Photo by Mudrik H. Amin on

Satan has launched at attack on Eden, seeking to tempt Adam and Eve to disobey God’s one command, he casts doubt on God’s truthfulness and goodness.  How will they respond?

Read Genesis 3:5-8

The woman observes three things about the fruit.  It looks good, it is suitable food – suggesting it is likely to taste good – and it has a benefit, it will give her a form of wisdom.  The serpent’s intent is to make the forbidden thing desirable and he achieves that aim.  The woman takes fruit to eat and gives some to her husband.  He eats as well.  Note, that often the story is told as though Adam is absent and shows up later.  It is clear here however that he is present for the temptation. Though we might suggest he gives the appearance of being physically present but mentally/emotionally absent. Certainly, he fails not just by doing what he should not, by eating the fruit but by failing to do what he should, he fails to protect.  The woman fails to act as helper, instead of standing together against the attack, they allow each other to fall (v6).

Now, we see the consequences.  Yes, as the serpent promised, their eyes are opened but with a negative result.  They see their nakedness and this is a cause of vulnerability and shame so they attempt to make clothes.  There is an ironic detail here in that they rely on leaves, hardly likely to provide suitable and effective garments (v7).  It’s evening now, “the cool of the day”, and they hear God coming to spend time with them and their next response along with shame is fear, they attempt to hide from God (v8).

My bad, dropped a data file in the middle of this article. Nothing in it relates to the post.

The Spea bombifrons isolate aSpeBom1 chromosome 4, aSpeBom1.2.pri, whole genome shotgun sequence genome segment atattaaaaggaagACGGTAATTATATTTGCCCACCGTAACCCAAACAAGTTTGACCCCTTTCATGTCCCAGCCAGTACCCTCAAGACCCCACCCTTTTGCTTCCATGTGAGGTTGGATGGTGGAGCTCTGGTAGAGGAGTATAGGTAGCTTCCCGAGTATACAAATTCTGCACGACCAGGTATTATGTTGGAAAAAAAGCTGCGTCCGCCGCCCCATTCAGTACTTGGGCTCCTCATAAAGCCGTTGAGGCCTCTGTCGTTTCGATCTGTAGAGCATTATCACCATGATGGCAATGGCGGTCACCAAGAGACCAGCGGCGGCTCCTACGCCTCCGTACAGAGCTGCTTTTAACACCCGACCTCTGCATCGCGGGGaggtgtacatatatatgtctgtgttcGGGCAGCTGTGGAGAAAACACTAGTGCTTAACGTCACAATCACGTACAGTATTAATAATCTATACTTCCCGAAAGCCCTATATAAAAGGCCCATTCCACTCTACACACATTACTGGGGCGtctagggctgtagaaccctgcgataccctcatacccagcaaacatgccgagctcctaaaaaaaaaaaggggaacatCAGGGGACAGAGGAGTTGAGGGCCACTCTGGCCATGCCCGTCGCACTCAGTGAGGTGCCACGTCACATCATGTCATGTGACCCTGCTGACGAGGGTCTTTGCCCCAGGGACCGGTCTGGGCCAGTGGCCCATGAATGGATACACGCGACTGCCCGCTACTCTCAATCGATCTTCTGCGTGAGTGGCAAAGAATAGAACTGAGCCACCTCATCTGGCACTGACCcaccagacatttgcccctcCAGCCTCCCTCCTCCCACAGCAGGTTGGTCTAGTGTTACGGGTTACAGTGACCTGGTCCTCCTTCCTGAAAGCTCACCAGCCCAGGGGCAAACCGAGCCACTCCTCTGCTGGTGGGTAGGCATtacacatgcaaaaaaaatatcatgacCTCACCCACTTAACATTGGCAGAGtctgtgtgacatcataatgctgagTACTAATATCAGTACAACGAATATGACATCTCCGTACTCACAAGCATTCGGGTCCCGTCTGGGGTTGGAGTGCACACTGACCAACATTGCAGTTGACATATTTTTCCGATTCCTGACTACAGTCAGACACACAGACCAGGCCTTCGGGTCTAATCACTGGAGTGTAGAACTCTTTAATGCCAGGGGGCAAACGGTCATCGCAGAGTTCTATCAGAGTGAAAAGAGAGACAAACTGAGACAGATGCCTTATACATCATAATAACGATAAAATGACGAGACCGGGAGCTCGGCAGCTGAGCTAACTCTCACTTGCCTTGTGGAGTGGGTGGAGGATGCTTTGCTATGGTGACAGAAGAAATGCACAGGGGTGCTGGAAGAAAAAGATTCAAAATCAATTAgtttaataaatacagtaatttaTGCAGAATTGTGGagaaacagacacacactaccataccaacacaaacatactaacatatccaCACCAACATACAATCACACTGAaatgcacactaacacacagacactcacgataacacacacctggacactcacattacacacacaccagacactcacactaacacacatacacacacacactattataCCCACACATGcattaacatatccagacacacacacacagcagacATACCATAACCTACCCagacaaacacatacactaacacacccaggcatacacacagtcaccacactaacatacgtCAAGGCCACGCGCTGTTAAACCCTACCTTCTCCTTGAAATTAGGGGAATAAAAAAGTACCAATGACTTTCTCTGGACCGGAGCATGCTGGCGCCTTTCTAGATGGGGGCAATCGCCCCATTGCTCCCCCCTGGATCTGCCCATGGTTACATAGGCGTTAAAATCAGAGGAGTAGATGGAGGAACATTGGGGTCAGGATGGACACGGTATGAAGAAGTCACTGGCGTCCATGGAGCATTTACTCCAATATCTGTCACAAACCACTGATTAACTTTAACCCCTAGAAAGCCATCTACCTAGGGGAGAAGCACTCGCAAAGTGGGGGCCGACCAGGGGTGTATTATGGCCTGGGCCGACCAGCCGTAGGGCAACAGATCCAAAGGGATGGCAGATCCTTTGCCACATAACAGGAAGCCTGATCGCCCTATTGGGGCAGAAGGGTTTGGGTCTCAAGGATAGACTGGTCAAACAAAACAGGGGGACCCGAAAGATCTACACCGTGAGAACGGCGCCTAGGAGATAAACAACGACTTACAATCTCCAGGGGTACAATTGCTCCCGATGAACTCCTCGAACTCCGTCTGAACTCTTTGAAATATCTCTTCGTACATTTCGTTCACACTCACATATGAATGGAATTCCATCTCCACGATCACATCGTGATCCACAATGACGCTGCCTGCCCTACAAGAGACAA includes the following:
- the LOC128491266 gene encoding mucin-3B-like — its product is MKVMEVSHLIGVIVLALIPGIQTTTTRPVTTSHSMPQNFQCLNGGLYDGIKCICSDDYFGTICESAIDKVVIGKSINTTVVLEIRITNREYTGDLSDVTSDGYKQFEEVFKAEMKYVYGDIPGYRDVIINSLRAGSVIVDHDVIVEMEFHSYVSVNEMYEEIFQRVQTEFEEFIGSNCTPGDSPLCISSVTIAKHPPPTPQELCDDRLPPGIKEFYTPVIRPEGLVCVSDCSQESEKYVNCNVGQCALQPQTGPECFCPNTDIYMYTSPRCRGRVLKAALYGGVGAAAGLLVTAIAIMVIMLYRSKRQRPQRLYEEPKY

God in the garden

Anthropomorphic language is used to describe God walking in the garden. We know that God is infinite and everywhere, that he is Spirit, without body parts. However, the point is that God makes himself manifestly present to Adam and Eve so that they can hear him and see him.  We might describe this as a “theophany” when God appears in human form and indeed we may do well to consider this to be God The Son.

What has this to do with us?

First, we need to properly understand sin and the cause of the human condition. Paul in Romans 5 and 1 Corinthians 15 will point towards Adam’s sin in some way being representative and on behalf of us all, so that we too sin in Adam.  He mirrors this with us being obedient, righteous and justified in Christ, the second Adam. 

Secondly, we can learn much from this about our daily engagement with temptation and its specific nature.  Satan’s aim is to take the very things God forbids for our good and make them look and sound attractive whilst distracting us from God’s good provision, protection and purpose.  Sin brings, guilt, shame and fear.

Notice too how temptation seeks to attack the roles and relationships we have.  Satan encourages us to seek equality with God, to be autonomous in our decisions instead of trusting and worshipping him.  In Genesis 3 we see the creation order subverted. Instead of subduing and ruling the creature, Adam and Eve are subdued but it.  Adam fails to take responsibility, to provide and protect. Eve fails in her duty to help and becomes a hindrance.

It is important to reflect on all of our relationships and ask whether or not they reflect God’s creation mandate and his redemptive work or whether they contradict them.

%d bloggers like this: